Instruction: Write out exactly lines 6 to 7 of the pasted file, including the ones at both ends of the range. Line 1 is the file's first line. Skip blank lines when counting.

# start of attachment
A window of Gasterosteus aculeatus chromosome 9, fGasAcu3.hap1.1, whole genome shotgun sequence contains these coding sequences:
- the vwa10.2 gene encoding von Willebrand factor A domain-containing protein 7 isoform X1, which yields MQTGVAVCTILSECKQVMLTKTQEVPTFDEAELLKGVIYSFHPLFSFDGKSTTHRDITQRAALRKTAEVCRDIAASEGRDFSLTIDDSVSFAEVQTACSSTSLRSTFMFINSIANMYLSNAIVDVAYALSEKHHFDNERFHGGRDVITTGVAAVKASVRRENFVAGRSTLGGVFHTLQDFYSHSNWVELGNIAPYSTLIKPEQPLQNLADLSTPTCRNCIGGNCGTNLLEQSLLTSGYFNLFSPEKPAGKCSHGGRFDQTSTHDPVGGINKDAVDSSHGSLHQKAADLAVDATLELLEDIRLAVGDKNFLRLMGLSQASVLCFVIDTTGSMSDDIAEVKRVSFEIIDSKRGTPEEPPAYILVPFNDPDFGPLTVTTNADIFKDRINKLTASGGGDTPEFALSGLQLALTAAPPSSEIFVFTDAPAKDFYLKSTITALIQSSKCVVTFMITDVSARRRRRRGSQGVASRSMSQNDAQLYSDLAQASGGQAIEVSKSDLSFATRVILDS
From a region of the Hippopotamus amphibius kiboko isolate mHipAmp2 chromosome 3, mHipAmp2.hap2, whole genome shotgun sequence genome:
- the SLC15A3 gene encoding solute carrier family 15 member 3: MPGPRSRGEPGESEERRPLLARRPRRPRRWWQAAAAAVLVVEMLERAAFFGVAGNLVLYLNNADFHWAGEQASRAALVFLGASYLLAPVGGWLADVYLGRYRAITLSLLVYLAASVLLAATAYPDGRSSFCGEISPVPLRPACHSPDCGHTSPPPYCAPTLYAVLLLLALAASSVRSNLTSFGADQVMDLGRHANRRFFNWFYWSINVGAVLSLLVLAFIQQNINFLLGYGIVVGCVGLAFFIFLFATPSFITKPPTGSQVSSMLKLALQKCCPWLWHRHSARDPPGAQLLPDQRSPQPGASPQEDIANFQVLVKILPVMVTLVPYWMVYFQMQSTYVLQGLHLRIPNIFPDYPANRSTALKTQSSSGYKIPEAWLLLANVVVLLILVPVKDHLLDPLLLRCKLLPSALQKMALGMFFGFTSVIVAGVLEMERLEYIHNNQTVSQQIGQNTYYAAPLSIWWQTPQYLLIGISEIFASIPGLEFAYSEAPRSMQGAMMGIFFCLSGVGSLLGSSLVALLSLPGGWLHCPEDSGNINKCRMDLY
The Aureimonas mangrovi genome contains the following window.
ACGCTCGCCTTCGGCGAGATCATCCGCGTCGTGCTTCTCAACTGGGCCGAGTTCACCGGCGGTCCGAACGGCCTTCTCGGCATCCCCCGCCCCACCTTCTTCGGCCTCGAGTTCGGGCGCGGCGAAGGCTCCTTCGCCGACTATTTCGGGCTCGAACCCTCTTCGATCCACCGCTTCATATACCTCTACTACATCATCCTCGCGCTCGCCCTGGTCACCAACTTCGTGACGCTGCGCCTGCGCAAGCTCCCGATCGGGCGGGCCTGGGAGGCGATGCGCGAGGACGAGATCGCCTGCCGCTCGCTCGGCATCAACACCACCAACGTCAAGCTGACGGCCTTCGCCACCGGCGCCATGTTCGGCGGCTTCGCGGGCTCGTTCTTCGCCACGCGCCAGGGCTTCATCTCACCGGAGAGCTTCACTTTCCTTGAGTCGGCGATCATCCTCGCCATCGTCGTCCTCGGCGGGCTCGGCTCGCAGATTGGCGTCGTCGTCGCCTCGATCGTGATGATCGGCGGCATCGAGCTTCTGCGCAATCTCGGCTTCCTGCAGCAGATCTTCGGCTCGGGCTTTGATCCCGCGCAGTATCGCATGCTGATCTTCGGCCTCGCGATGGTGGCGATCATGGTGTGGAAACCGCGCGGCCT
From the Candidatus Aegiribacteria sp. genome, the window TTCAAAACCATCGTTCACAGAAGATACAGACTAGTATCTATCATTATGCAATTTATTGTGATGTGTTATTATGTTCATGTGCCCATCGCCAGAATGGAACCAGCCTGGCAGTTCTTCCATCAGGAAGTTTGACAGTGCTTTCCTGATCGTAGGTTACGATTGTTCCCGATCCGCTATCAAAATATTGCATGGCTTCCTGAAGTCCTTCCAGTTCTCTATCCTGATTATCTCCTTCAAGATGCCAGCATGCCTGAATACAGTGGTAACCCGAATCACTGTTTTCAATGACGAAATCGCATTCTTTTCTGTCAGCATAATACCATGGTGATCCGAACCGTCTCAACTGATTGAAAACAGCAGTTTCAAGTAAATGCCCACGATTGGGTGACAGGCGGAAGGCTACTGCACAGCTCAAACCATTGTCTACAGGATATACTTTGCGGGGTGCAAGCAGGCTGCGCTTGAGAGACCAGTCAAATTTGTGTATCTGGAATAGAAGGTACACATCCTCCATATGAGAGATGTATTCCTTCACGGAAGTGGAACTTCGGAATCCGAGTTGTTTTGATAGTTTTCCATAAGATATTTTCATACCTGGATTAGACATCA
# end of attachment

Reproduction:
ACGCTCGCCTTCGGCGAGATCATCCGCGTCGTGCTTCTCAACTGGGCCGAGTTCACCGGCGGTCCGAACGGCCTTCTCGGCATCCCCCGCCCCACCTTCTTCGGCCTCGAGTTCGGGCGCGGCGAAGGCTCCTTCGCCGACTATTTCGGGCTCGAACCCTCTTCGATCCACCGCTTCATATACCTCTACTACATCATCCTCGCGCTCGCCCTGGTCACCAACTTCGTGACGCTGCGCCTGCGCAAGCTCCCGATCGGGCGGGCCTGGGAGGCGATGCGCGAGGACGAGATCGCCTGCCGCTCGCTCGGCATCAACACCACCAACGTCAAGCTGACGGCCTTCGCCACCGGCGCCATGTTCGGCGGCTTCGCGGGCTCGTTCTTCGCCACGCGCCAGGGCTTCATCTCACCGGAGAGCTTCACTTTCCTTGAGTCGGCGATCATCCTCGCCATCGTCGTCCTCGGCGGGCTCGGCTCGCAGATTGGCGTCGTCGTCGCCTCGATCGTGATGATCGGCGGCATCGAGCTTCTGCGCAATCTCGGCTTCCTGCAGCAGATCTTCGGCTCGGGCTTTGATCCCGCGCAGTATCGCATGCTGATCTTCGGCCTCGCGATGGTGGCGATCATGGTGTGGAAACCGCGCGGCCT
From the Candidatus Aegiribacteria sp. genome, the window TTCAAAACCATCGTTCACAGAAGATACAGACTAGTATCTATCATTATGCAATTTATTGTGATGTGTTATTATGTTCATGTGCCCATCGCCAGAATGGAACCAGCCTGGCAGTTCTTCCATCAGGAAGTTTGACAGTGCTTTCCTGATCGTAGGTTACGATTGTTCCCGATCCGCTATCAAAATATTGCATGGCTTCCTGAAGTCCTTCCAGTTCTCTATCCTGATTATCTCCTTCAAGATGCCAGCATGCCTGAATACAGTGGTAACCCGAATCACTGTTTTCAATGACGAAATCGCATTCTTTTCTGTCAGCATAATACCATGGTGATCCGAACCGTCTCAACTGATTGAAAACAGCAGTTTCAAGTAAATGCCCACGATTGGGTGACAGGCGGAAGGCTACTGCACAGCTCAAACCATTGTCTACAGGATATACTTTGCGGGGTGCAAGCAGGCTGCGCTTGAGAGACCAGTCAAATTTGTGTATCTGGAATAGAAGGTACACATCCTCCATATGAGAGATGTATTCCTTCACGGAAGTGGAACTTCGGAATCCGAGTTGTTTTGATAGTTTTCCATAAGATATTTTCATACCTGGATTAGACATCA